CultureWatch

Bill Muehlenberg's commentary on issues of the day...

Redefining the Family Out Of Existence

Aug 11, 2000

Given the overwhelming community rejection of calls to allow singles and lesbians to have access to IVF, the supporters of such a move have resorted to statistical sleight of hand to make their case. The argument now being put forward is that the traditional family unit is only a minority group, that alternate lifestyles are in fact the norm, and that the nuclear family is a recent invention.

Susan Mitchell, for example, writing in the 7 August Australian, says that 40% of marriages will fail, 20% of women will never marry, and 10% will be homosexual. Thus, she argues, the majority (70%) are not traditional families. “John and Janette are part of a minority group. . . . Their lives and their experiences do not reflect the lives of the majority of Australians today and certainly not those in the future”. Anne Crawford in the 7 August Age takes a similar approach, citing KPMG research to suggest the nuclear family will be extinct by the end of the century.

An article by Fiona Stewart in the 3 August Australian offers more of the same: “few children live with both their biological mother and father”. Other examples could be cited. But the family is not so easily deposed. To paraphrase Mark Twain, the natural family is not dead yet.

Figures from the Australian Bureau of Statistics show that family households make up 70 per cent of all households in Australia. Moreover, 74 per cent of all children live with both natural parents. And the way one defines a family also influences the data. If a family is only described as one where mum, dad and children aged 0 to 17 are at home, then sure, the figures go down. But a more commonsense concept of family will see the figures expand greatly.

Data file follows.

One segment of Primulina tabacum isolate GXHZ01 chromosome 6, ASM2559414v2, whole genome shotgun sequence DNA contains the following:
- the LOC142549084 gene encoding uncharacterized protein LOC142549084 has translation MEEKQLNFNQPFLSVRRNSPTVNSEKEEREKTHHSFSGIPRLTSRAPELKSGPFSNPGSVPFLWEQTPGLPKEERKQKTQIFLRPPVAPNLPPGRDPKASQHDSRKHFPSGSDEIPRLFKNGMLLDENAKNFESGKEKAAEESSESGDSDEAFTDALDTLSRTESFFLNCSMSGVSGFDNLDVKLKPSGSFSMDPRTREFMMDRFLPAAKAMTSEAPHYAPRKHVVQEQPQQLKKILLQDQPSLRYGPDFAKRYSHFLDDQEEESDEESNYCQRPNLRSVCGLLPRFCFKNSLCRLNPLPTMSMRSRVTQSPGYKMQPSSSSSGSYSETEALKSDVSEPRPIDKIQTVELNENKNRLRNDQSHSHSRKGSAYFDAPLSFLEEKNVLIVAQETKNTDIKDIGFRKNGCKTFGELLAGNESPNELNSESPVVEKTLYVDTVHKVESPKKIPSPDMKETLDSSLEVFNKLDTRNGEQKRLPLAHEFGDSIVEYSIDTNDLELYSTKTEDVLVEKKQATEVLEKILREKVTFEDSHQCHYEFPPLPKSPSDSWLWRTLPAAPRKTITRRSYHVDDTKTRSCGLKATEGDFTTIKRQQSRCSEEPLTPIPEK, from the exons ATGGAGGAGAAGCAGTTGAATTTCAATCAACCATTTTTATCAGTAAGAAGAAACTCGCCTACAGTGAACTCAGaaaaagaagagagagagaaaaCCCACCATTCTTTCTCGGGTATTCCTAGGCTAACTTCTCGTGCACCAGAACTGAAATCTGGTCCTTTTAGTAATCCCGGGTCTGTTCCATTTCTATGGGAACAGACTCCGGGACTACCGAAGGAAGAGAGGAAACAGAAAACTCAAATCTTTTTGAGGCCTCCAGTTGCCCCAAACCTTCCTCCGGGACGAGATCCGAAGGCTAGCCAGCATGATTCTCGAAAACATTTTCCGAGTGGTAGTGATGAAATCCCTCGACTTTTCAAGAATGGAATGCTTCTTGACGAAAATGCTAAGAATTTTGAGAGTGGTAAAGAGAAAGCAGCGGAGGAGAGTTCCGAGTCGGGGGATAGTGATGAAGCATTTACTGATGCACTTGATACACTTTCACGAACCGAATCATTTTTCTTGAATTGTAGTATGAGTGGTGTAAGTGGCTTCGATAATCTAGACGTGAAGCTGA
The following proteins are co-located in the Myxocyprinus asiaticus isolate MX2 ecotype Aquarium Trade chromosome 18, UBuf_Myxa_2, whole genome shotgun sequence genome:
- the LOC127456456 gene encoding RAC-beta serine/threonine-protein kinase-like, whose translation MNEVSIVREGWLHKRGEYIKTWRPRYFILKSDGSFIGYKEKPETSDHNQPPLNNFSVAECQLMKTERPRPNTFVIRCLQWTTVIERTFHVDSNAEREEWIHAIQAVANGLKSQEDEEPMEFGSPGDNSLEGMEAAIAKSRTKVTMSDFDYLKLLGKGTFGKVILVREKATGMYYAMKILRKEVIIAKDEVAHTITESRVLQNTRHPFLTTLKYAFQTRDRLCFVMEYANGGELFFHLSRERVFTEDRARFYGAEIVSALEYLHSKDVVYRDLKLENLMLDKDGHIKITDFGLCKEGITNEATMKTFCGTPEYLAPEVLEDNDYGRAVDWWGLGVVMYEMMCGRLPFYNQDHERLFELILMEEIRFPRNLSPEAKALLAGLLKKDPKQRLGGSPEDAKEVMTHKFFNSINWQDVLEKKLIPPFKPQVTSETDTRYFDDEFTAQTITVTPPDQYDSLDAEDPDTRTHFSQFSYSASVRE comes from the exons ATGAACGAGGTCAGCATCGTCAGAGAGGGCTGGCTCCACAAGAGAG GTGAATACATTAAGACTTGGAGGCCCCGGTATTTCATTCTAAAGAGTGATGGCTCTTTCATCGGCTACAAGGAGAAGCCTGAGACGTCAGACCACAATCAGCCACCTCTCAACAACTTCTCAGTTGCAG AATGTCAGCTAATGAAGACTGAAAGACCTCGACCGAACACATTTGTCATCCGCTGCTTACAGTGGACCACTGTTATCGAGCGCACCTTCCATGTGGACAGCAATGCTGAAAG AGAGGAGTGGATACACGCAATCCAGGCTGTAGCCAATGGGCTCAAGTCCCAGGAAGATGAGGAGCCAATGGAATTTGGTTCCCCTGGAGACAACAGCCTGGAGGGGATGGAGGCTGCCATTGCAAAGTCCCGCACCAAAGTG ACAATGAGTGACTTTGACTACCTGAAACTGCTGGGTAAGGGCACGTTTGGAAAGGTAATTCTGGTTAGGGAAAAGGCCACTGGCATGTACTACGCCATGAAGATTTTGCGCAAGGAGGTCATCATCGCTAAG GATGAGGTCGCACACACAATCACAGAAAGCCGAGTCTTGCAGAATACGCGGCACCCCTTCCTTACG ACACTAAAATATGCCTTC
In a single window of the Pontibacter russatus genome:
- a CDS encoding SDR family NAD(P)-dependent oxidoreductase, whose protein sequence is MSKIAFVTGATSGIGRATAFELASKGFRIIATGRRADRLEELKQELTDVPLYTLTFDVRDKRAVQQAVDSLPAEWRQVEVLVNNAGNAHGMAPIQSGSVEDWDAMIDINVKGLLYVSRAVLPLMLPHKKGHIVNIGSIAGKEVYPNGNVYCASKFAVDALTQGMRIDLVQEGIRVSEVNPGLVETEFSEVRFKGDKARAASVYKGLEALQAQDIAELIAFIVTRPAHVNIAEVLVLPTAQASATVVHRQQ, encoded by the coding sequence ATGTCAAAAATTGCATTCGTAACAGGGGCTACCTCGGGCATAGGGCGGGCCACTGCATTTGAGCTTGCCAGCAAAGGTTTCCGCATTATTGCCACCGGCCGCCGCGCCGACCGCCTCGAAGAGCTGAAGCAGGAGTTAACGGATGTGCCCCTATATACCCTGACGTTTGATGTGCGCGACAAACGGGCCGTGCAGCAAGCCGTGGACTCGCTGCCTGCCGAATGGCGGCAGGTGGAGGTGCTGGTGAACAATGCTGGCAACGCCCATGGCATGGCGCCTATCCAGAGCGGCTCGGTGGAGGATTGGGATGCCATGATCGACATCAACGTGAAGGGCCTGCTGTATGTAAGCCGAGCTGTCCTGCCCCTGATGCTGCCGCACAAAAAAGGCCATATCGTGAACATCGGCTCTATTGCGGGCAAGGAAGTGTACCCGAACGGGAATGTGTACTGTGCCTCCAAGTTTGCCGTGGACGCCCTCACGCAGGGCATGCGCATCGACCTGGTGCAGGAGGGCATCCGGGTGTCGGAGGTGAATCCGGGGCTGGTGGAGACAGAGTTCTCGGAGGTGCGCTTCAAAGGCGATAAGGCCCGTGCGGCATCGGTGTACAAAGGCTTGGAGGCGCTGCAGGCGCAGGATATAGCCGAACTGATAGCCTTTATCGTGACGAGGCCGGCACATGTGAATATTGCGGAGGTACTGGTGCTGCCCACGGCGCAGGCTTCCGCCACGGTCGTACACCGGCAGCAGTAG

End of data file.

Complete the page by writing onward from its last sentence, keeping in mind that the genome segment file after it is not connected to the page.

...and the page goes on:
For example, even though I have not lived with my biological parents for many years now, that does not mean we have ceased to be a family. That is true of all kinds of families: where one spouse has died, or where an uncle has moved in, or where two sisters live together, and so on. Taken in this sense, the overwhelming majority of Australians are still living in nuclear and/or extended families.

Thus these critics of the family are trying to make their case by very careless use of the data. Part of the problem comes in the way family is defined. The Australian Family Association defines a family as any group of people related by blood, marriage or adoption. This is how most Australians view family. The nuclear family, along with the extended family, is all a part of what we call the natural family unit. And this unit still predominates in Australian society today.

Yes it is true that about 21 per cent of children today live with one parent. And yes it is true that people are marrying less, and/or putting off marriage to a later age. But figures which speak of the rise of out-of-wedlock births or the rise of single parent families are not figures to rejoice about. They are figures to be concerned about. Just as figures in rising rape rates or murder rates should be a matter of concern, so too should these. And just as governments have an ideal foreign policy, or an ideal trade policy, governments should have an ideal for social policy. Governments should be concerned about these trends in family breakdown.